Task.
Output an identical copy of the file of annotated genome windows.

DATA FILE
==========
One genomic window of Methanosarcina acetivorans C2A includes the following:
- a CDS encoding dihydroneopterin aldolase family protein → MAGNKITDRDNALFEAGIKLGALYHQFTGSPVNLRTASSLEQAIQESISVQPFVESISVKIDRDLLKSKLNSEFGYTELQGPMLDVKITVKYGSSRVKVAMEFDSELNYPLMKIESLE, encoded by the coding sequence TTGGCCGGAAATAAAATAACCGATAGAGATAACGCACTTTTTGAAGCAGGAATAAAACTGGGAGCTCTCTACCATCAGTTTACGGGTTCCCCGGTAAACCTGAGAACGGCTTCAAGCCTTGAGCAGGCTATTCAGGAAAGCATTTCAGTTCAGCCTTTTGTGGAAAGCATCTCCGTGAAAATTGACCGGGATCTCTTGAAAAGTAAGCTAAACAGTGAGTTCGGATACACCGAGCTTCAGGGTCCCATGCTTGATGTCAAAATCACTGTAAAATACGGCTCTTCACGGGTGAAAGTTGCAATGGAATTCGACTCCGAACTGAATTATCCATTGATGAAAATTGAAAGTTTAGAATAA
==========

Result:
One genomic window of Methanosarcina acetivorans C2A includes the following:
- a CDS encoding dihydroneopterin aldolase family protein → MAGNKITDRDNALFEAGIKLGALYHQFTGSPVNLRTASSLEQAIQESISVQPFVESISVKIDRDLLKSKLNSEFGYTELQGPMLDVKITVKYGSSRVKVAMEFDSELNYPLMKIESLE, encoded by the coding sequence TTGGCCGGAAATAAAATAACCGATAGAGATAACGCACTTTTTGAAGCAGGAATAAAACTGGGAGCTCTCTACCATCAGTTTACGGGTTCCCCGGTAAACCTGAGAACGGCTTCAAGCCTTGAGCAGGCTATTCAGGAAAGCATTTCAGTTCAGCCTTTTGTGGAAAGCATCTCCGTGAAAATTGACCGGGATCTCTTGAAAAGTAAGCTAAACAGTGAGTTCGGATACACCGAGCTTCAGGGTCCCATGCTTGATGTCAAAATCACTGTAAAATACGGCTCTTCACGGGTGAAAGTTGCAATGGAATTCGACTCCGAACTGAATTATCCATTGATGAAAATTGAAAGTTTAGAATAA